A Grammy-nominated blues singer, a straight-A Harvard graduate, a veteran broadcaster and a key officer of a non-profit organization were among the honorees as the National Congress of Black Women (NCBW) presented the 2013 Audacity of Truth awards for Black achievement and service at its annual awards brunch Sept. 22.

“We think of our women as women being in the spirit of Sojourner Truth,” said Chairwoman Dr. E. Faye Williams who hosted the event. “We have the Audacity to believe that we can do what Sojourner Truth did and we have a responsibility to carry on into greater things.”

Recipients of the 2013 Audacity of Truth award are Grammy-nominated blues singer Bettye LaVette, Cheryl Pearson-McNeil, senior-vice president of public affairs and government relations at The Nielsen Company, Tamika Mallory, former national executive director of National Action Network, Ellie Hylton, who graduated in June with the highest grade point average in her class at Harvard College, D.C. broadcaster JC Hayward, National Association for Equal Opportunity in Higher Education President Lezli Baskerville, Rep. Robin Kelly (D-Ill.) and Darnell Lee, president and CEO of W&T Travel Services.

NCBW issued a posthumous award for achievement and service to civil rights pioneer Vivian Malone Jones, who helped integrate the University of Alabama and became the school’s first Black graduate, and president of the Moroccan American Network Mohamed Elhajjam.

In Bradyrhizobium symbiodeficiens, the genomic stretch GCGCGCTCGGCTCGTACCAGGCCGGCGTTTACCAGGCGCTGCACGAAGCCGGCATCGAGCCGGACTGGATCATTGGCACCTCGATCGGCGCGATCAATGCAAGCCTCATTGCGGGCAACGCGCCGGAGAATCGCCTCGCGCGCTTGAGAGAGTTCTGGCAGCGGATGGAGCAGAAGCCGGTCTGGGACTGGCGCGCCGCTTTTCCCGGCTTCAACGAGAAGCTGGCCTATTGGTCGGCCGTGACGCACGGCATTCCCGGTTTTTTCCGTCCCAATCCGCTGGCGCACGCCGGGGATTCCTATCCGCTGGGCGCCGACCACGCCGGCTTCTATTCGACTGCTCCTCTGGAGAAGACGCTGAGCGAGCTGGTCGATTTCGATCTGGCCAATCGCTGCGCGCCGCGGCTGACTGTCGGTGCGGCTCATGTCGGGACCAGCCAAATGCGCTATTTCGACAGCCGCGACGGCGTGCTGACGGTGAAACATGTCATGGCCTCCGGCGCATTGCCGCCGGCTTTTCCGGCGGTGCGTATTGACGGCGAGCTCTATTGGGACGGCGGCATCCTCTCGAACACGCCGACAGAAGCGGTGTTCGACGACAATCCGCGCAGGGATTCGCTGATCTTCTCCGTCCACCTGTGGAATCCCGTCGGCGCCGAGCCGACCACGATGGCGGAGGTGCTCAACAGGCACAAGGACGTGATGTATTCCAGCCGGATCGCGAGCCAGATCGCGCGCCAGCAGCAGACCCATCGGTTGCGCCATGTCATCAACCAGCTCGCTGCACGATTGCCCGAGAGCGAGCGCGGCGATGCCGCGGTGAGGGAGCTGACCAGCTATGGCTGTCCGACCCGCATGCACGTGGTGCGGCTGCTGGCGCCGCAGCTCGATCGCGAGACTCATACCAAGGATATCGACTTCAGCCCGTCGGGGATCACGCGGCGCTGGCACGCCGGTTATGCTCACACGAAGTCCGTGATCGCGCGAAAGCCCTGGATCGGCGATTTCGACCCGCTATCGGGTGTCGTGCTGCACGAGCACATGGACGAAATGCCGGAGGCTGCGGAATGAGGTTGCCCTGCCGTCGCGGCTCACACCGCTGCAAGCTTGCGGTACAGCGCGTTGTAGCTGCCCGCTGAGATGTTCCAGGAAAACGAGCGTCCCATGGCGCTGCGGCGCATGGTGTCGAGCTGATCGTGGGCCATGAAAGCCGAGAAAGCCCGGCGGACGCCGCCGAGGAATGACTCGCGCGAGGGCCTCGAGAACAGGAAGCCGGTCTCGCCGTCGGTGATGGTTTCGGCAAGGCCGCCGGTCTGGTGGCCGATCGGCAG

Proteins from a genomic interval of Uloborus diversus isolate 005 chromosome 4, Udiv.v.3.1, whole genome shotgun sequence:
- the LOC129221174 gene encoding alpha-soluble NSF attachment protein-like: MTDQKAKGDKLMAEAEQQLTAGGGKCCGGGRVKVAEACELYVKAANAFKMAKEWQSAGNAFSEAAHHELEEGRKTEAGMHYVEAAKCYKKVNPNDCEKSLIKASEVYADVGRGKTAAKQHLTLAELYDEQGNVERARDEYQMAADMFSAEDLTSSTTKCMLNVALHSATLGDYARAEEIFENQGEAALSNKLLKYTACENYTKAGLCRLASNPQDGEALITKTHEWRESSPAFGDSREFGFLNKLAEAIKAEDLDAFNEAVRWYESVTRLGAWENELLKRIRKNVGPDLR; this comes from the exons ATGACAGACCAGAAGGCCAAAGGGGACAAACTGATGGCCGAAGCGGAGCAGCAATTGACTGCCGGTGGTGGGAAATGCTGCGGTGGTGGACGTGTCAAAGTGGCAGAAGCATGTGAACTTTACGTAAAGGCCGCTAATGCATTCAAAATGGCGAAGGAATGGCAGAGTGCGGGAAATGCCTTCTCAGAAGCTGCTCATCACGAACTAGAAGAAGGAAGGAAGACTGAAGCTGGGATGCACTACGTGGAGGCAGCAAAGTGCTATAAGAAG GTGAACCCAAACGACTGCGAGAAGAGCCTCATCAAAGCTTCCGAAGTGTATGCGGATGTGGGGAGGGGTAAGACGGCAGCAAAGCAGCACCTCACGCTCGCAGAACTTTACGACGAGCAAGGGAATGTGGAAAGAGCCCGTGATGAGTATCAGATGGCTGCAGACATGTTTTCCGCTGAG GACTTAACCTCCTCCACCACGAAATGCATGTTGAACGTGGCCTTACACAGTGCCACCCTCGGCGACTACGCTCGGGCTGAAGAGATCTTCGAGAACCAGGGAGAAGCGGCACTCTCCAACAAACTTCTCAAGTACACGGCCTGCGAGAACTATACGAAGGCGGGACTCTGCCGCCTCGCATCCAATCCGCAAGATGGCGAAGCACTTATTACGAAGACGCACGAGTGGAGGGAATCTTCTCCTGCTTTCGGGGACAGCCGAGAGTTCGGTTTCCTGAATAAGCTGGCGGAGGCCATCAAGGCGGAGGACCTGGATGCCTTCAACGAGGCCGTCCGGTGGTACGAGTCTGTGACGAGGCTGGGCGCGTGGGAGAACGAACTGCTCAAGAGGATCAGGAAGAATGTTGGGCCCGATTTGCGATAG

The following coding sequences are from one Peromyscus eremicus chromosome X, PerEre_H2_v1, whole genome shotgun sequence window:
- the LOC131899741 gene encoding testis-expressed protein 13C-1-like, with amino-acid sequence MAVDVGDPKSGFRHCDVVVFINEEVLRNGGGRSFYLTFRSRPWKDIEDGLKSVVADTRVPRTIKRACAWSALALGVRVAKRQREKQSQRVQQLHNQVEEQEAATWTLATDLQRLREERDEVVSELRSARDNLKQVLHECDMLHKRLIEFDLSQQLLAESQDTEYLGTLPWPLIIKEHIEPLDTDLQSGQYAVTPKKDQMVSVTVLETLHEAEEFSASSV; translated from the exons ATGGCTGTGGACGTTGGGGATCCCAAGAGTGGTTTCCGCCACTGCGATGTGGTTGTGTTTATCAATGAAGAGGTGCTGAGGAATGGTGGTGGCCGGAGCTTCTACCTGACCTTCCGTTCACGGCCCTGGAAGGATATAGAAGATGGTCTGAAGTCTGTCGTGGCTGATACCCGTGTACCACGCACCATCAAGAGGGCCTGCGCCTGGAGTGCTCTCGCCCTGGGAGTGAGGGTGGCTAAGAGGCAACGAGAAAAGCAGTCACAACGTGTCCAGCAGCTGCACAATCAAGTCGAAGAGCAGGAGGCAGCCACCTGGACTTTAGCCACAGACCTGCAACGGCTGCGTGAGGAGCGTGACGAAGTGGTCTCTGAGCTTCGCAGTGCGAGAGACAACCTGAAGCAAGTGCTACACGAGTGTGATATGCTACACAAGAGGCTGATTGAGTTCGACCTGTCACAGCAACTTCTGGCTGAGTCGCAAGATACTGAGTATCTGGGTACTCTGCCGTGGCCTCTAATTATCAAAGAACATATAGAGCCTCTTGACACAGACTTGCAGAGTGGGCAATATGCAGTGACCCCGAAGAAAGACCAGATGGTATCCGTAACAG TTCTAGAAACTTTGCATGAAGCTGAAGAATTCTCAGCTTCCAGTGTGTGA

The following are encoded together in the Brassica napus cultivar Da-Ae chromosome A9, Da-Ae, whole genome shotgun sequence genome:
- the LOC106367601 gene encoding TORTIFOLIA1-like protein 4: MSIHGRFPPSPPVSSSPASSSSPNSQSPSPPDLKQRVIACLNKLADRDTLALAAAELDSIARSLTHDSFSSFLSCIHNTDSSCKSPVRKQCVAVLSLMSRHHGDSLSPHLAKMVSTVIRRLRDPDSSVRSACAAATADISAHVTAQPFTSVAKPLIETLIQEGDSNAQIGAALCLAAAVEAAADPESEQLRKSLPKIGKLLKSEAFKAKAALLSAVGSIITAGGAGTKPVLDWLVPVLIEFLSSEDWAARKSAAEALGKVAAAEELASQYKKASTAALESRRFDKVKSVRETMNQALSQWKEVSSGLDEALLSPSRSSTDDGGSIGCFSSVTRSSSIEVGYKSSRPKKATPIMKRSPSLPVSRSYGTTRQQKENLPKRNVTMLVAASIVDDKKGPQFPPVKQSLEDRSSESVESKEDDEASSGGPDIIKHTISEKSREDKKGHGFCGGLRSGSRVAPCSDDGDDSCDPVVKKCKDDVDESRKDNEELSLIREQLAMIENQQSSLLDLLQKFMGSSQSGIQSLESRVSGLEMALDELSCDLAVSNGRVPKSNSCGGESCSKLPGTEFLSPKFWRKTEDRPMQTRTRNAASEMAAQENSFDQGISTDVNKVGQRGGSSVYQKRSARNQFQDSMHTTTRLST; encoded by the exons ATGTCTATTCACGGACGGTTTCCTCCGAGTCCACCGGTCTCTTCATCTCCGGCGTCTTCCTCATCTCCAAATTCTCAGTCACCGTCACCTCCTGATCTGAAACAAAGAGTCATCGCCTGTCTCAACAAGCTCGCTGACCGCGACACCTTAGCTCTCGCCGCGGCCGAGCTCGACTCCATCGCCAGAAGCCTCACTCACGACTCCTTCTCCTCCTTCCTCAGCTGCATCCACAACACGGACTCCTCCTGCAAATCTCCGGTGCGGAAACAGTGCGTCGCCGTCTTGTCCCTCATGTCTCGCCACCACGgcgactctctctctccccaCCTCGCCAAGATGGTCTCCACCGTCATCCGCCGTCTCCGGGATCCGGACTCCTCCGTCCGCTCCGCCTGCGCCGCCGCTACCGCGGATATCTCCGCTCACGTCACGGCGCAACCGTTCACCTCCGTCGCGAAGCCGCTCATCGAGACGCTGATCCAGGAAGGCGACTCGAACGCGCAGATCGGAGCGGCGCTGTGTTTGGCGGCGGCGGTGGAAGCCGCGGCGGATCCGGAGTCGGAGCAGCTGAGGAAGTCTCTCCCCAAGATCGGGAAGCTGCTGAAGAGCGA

The award is named in honor of Sojourner Truth, the 19th century African-American abolitionist and women’s rights activist. NCBW is now in its 29th year.

Williams is the third person to head the organization that was founded by Rep. Shirley Chisholm (D-N.Y.), the first major-party Black candidate for president of the United States and the first woman to run for the Democratic presidential nomination, and succeeded by Dr. C. Delores Tucker. Both Tucker and Chisholm died in 2005.

“It’s hard to believe we’re still in existence 29 years later but it shows the leadership we have had over the years,” said Johnnie Scott Rice, founding chair of the Washington Metropolitan NCBW chapter and second vice chair of the national board.

Among those who said they were moved by the event was Jade Hadley-Magnus, a 23-year old senior at Howard University. “I really wanted to celebrate the legacy of all powerful women for the NCBW and it was an honor to be around them and be surrounded by so many powerful women who are just really entrenched in the fight for Black women’s rights and the rights of all Americans,” she said.

“When we do this brunch each year, I feel presence,” said Rice who considered the founder to be her mentor. “It is very important that we continue to let the young women understand that this was a struggle and it’s still a struggle and it’s about helping out people. It’s about helping young women to grow, reach and achieve their goals.”


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Taryn Finley

Special to the AFRO